There is, after all, more to a car than the numbers it can record against a stopwatch. The driving experience, not of the ‘on its door handles, apex clipping, lap time chasing’ kind, rather that feeling of being behind the wheel of something a step above the rest, is what matters but we’ve never truly felt the Bentayga has managed to deliver on either remit. With a new interior and an overhauling of the chassis technology, Bentley thinks it’s cracked the formula with its updated SUV.
From the inside the new Bentayga feels more Bentley-like, with a considerable step up in design, quality and a sense of being in a car that is hand finished by a dedicated and immensely talented team of craftsmen and women. Which is how it should be for a car costing from £133,000.
From the instrument display ahead, the touchscreen to your right and the auxiliary controls around it, the fit and finish is elegant, solid and a reminder that Bentley can finish an interior like few others. Although a Conti GT and Flying Spur still feel more bespoke, probably because they are both more bespoke Bentleys rather than being loosely related to a family of like minded cars.
It also drives better than the original, predominantly because it feels more tightly tied down, precise and reactive thanks to the slack having been ironed out of the chassis and steering systems. The experience from the driver's seat now matches your expectations, with a higher level of sophistication to how the Bentayga’s chassis reacts to imperfections in the surface and deals with the reaction.
It also feels more together, more controlled and resolved than the original while at the same time upping the refinement levels in terms of noise suppression in the cabin and low frequency noise through the steering and chassis. The original Bentayga never settled, there was always a degree of body roll and a minor steering adjustment required to keep it all on track. We’re not talking Herculean adjustments, rather constant tweaks that, over time, rubbed away the quality of the experience.
Now there’s a solidity and precision to how it drives with no loss of refinement through the cabin. It’s no Aston Martin DBX when it comes to dynamics and feedback, with the Bentayga preferring a seven-tenths approach rather than being stretched to its limit. It is, however, now clearly ahead of a Range Rover when you need to press on and take advantage of the V8’s resources.
As powertrains go it’s as strong as an ox, hauling the Bentayga’s 2416kg (unladen) weight around without a fuss, the eight-speed gearbox a willing companion that works impressively hard to keep its shift as seamless and unobtrusive as possible.
This second generation Bentayga is a sizable step up from its predecessor in terms of both interior quality and driving refinement, with the former most likely more important to customers than the latter. Unless you really need the ground clearance of an SUV, however, the best four-wheel drive car Bentley makes is still an accolade shared by the Conti GT (coupe) and Flying Spur, but a two-door coupe or four-door limo isn’t everyone’s cup of char, as the 20,000 Bentaygas sold to date demonstrate.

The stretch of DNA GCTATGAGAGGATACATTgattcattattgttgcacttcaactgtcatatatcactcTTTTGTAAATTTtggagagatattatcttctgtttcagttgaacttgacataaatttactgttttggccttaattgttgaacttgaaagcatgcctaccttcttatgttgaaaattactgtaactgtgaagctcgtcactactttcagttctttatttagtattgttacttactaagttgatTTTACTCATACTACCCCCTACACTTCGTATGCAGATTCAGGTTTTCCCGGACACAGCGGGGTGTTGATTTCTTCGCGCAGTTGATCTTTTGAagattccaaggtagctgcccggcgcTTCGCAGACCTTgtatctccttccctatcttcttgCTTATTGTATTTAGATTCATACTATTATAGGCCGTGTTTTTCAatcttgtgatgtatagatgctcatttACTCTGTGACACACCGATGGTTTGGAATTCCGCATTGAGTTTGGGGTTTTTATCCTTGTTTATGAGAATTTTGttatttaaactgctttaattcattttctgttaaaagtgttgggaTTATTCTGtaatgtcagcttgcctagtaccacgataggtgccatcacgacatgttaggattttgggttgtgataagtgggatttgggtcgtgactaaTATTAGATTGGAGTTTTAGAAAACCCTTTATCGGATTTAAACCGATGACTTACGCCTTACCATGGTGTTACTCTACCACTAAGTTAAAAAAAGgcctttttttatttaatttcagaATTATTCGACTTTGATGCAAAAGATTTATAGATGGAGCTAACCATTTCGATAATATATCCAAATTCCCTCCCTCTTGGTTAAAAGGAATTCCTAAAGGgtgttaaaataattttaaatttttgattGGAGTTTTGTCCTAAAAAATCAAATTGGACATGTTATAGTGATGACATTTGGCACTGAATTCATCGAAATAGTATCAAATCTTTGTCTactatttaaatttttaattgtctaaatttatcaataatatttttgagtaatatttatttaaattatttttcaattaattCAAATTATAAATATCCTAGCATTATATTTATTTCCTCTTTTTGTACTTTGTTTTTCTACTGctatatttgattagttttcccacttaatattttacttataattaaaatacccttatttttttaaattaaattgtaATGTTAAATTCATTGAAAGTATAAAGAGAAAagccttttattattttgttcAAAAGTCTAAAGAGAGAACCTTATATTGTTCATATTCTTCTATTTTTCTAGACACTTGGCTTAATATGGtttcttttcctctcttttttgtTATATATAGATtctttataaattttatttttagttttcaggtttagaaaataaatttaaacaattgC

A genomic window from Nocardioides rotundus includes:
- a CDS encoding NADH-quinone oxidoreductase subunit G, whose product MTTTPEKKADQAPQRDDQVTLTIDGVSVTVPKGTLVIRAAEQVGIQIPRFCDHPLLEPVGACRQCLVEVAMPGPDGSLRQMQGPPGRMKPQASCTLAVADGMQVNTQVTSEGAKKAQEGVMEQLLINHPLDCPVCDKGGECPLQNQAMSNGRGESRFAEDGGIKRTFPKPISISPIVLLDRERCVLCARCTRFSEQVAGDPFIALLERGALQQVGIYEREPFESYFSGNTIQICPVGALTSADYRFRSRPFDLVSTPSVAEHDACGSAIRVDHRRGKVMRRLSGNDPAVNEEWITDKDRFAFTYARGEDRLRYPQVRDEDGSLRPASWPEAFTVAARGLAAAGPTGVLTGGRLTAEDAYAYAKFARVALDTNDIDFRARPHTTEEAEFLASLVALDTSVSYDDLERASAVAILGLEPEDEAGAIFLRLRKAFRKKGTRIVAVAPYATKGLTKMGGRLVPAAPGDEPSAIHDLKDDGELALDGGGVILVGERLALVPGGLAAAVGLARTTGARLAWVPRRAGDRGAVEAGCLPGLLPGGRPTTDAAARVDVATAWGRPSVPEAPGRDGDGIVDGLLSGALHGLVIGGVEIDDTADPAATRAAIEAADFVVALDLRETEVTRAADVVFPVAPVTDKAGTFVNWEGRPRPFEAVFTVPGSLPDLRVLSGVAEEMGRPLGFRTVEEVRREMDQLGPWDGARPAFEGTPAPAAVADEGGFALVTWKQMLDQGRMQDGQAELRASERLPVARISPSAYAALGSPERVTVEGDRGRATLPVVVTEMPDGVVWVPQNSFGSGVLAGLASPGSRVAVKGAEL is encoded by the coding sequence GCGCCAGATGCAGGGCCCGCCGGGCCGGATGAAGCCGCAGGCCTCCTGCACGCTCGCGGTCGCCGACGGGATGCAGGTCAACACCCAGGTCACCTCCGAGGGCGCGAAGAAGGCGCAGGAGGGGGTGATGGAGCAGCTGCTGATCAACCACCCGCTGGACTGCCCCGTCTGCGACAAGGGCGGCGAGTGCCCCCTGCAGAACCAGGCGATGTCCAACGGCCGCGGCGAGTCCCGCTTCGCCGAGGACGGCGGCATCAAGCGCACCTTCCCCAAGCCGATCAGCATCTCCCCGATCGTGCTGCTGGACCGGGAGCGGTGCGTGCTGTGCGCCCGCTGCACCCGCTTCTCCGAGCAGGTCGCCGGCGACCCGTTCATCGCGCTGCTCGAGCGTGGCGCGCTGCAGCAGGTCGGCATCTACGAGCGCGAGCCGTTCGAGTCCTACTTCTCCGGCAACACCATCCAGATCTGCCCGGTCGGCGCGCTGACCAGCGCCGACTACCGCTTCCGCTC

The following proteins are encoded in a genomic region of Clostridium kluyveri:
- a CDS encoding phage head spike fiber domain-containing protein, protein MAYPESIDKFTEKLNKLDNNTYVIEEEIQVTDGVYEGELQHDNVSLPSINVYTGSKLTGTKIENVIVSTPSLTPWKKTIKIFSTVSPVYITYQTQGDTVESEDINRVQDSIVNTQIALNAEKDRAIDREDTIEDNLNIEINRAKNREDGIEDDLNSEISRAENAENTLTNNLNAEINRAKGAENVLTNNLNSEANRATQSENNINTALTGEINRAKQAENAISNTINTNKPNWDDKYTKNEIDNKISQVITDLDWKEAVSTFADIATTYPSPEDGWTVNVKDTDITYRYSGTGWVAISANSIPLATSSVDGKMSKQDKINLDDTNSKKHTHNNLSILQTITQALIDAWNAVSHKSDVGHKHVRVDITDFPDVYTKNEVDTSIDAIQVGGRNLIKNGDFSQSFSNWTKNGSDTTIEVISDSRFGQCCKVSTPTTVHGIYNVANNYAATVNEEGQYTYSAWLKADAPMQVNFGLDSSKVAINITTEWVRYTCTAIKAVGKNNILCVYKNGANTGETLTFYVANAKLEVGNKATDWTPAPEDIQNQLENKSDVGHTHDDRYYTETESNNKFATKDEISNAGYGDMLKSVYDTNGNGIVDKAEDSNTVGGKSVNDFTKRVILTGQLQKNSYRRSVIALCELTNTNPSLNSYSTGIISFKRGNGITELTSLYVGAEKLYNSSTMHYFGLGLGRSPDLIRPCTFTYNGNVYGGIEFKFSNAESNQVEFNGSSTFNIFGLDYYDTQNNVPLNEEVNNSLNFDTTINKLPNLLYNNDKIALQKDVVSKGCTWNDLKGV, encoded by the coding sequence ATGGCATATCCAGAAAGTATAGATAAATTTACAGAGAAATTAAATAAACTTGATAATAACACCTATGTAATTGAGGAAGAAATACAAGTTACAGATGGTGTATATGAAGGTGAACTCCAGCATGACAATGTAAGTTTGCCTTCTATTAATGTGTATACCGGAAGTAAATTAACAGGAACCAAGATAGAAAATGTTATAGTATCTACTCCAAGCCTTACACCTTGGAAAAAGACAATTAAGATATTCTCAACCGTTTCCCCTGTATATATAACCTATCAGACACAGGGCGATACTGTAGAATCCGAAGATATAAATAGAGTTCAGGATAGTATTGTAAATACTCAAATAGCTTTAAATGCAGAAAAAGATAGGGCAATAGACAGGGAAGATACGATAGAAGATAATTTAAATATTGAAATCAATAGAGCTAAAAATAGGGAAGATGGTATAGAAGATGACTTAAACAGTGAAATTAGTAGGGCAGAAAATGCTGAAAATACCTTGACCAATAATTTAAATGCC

With the arrival of the Aston Martin DBX, and to some extent the Rolls Royce Cullinan, which the Bentley has licked for interior opulence and ride comfort, Wolfsburg might want to consider letting Bentley go its own way, or at least lead the development of the Group’s next large SUV platform if the Bentayga’s replacement is to reach the high standards Crewe sets itself, the sector demands and we know Bentley can reach.
Price and rivals
At £146,700 the new Bentayga falls between an older stager and new young gun in terms of price. Add in the £31,820 First Edition pack that provides Bentley Dynamic Ride, an upgraded Naim stereo, Touring specification (a range of driver assistance systems) and upgraded seats through the Front Seat Comfort specification and you’re quickly looking at a £178,520 car. Our test car also had the £14,980 Black Specification trim pack and a £3,610 Terrain pack.
When the Bentayga first launched it would have been a stretch to consider the then Mercedes G-Class as a rival. But following the introduction of the all-new G-Class in 2018 the indestructible Mercedes is on the consideration list for many in this sector. Only two versions are offered in the UK, the £96,220 G350d and the £146,490 G63. If it’s solidity you’re after the G has you covered.
Bentley’s biggest challenge with the Bentayga has always been the car built further south off the M6 in Solihull. Despite it now being in its final years a full fat Range Rover still reigns supreme for many. The big RR is also appreciably cheaper in 518bhp Autobiography trim at £112,515 or you can spend £144,265 on a 555bhp SVAutobiography.
Of bigger concern for Bentley now, however, is Aston Martin’s new DBX. At £158,000 it’s not a cheap buy but it matches the Bentley on quality, albeit in an Aston way rather than a knurled aluminum and diamond stitch leather Bentley way. But it’s as refined, has more usable interior space and is more comfortable as a result, and when it comes to driving, despite the advances the Bentayga has made, the car built in St Athan leads the way.